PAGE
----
Red paper Fu 福 character, posted upside-down on a wall
The above Chinese Characters are Fú Dao (Fú upside-down) and, Just the Character Fú. Fú To You!!
Discover the hidden Christian meaning in this Chinese Character!
The Mounted Fú Character is a widespread Chinese tradition associated with Chinese New Year that can be seen on the entrances of many Chinese homes worldwide. The characters are generally printed on a square piece of paper or stitched in fabric, and are posted upside-down on the front door of a home. The term fú 福 means “blessings” or “happiness”, and the practice is traditionally believed to invite prosperity and peace to the dwelling.
The essentially universal practice of posting the fu character upside-down has several different traditional explanations. The most basic of these is based on a wordplay: in nearly all varieties of Chinese, the words for “upside-down” and “to arrive” are homophonous or nearly homophonous. Therefore, the phrase “Fu upside-down” sounds either identical or nearly identical to the phrase “Fu arrives”. The practice of orienting the character upside-down is thus viewed as a natural wish for prosperity to descend upon a dwelling. However, for members of FGBMFI Fú may have a deeper meaning. Consider what Yinghuo Chong says about this humble greeting…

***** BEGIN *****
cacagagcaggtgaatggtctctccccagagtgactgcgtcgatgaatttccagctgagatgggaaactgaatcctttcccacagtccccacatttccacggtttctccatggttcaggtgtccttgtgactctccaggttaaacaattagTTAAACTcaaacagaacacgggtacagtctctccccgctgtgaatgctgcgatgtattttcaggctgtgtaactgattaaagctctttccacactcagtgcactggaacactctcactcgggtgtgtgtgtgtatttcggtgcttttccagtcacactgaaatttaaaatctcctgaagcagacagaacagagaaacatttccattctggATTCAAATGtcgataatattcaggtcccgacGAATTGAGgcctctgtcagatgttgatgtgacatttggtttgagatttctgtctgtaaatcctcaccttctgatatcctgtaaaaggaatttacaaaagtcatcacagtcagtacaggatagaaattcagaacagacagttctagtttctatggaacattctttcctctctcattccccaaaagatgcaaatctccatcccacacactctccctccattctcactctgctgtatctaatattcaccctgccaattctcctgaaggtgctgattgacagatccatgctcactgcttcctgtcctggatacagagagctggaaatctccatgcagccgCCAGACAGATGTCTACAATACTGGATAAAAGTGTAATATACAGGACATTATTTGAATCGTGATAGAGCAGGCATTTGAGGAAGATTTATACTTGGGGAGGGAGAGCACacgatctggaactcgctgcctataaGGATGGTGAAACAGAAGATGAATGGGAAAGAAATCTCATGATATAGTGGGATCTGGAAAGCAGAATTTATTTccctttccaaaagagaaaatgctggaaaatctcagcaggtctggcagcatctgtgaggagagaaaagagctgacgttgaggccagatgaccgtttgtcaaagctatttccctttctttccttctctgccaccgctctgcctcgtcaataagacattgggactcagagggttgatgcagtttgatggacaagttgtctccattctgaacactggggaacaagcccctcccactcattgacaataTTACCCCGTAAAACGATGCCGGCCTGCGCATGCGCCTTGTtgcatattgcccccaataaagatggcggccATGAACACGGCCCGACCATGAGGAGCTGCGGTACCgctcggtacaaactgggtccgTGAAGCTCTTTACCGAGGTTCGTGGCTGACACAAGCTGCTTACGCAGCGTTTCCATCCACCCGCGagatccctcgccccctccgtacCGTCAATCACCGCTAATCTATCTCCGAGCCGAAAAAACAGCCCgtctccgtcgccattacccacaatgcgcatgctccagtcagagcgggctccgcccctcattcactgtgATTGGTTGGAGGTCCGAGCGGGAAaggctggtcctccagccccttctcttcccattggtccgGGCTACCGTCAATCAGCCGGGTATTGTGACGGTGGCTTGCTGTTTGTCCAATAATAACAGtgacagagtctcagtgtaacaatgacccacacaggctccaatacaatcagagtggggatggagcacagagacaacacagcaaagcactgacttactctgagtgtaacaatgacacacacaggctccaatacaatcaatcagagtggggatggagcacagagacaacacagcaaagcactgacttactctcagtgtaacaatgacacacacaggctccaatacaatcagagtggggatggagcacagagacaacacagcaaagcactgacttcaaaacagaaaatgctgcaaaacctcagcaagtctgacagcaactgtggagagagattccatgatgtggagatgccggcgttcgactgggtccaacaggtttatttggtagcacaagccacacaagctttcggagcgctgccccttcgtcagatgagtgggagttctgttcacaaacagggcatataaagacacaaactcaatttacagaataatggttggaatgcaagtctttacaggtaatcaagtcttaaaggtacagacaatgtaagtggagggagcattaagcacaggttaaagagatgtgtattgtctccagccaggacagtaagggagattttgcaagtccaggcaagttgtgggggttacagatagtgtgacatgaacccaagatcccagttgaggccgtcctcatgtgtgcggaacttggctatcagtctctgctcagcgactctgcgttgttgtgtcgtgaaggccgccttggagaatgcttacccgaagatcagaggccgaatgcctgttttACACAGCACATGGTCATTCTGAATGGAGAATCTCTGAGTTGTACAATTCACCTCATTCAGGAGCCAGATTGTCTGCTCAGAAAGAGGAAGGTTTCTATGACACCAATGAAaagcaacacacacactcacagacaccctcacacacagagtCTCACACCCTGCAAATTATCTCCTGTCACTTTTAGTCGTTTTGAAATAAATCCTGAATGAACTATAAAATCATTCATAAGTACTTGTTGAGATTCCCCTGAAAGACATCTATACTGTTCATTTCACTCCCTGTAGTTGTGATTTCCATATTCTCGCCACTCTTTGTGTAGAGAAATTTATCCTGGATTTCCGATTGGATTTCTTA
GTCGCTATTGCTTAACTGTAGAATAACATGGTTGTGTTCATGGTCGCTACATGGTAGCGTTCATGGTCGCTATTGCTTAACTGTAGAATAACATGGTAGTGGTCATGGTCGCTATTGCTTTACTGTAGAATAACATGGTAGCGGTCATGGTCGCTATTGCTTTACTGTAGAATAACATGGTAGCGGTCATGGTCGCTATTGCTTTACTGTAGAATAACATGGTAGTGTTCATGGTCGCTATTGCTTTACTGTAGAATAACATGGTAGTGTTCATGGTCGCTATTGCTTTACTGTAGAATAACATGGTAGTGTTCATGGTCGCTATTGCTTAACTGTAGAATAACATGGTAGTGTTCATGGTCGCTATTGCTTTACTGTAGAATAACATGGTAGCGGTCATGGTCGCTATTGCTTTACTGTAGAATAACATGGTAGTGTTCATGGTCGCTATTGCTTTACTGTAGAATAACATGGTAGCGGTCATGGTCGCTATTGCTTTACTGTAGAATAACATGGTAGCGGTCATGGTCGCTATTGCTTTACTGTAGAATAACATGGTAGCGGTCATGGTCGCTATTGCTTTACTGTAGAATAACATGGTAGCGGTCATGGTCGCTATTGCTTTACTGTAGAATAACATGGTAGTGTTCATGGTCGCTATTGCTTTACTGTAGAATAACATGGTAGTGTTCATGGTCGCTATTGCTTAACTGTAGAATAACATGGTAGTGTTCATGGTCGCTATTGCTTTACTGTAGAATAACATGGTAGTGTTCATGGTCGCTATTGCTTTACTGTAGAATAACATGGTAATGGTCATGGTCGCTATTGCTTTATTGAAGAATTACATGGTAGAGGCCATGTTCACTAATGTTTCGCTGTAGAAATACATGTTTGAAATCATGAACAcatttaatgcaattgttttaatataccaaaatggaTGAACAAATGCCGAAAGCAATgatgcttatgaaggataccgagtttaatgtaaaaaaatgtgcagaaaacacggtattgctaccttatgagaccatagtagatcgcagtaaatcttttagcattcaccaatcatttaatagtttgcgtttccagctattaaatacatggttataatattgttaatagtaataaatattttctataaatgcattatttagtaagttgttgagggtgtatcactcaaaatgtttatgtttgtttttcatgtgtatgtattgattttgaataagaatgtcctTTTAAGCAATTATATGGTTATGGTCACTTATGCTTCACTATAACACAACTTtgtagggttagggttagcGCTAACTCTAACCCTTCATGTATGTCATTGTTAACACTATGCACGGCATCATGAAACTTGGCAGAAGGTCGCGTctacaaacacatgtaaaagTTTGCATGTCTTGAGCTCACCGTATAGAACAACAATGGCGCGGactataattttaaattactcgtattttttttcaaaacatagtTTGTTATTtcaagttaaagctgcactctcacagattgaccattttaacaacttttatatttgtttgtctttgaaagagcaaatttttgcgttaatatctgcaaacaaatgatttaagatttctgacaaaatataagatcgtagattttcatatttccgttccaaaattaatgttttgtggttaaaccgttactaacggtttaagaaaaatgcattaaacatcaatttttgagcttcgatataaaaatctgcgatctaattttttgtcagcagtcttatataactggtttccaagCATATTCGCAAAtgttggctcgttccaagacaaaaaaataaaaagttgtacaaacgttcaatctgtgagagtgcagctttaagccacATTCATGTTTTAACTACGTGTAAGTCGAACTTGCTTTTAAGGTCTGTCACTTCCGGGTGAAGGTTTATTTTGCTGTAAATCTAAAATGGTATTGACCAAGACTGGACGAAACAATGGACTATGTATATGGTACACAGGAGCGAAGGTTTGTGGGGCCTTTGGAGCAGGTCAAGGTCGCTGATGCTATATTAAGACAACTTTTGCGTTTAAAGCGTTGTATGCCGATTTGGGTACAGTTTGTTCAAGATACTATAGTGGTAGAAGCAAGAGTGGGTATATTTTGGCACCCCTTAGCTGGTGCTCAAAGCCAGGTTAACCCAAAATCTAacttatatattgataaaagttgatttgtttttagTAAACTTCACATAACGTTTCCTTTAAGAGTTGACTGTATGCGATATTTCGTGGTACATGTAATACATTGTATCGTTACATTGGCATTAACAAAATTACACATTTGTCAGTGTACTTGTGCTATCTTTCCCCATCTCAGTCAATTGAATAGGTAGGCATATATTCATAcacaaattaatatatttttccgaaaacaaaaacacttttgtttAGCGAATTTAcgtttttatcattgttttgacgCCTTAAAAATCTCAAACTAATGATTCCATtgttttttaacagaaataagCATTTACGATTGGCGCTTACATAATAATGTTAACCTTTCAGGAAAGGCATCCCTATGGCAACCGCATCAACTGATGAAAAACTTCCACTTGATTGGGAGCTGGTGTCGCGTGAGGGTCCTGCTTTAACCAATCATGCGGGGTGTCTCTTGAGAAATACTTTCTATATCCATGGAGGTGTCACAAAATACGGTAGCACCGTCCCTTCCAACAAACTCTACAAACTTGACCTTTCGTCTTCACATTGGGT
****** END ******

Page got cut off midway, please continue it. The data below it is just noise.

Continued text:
The character “fu” stands for happiness and good fortune, something much desired by the Chinese, not only during Chinese New Year but all year round.
From a Christian perspective, “fu” is also something to be grasped. It links-up with other characters to mean bless (zhu-fu), blessedness (fu-ze), good news and gospel (fu-yin), and evangelism (fu-yin zhu-yi). In the Beatitudes, the character (you-fu-le) appears nine times and means blessed is.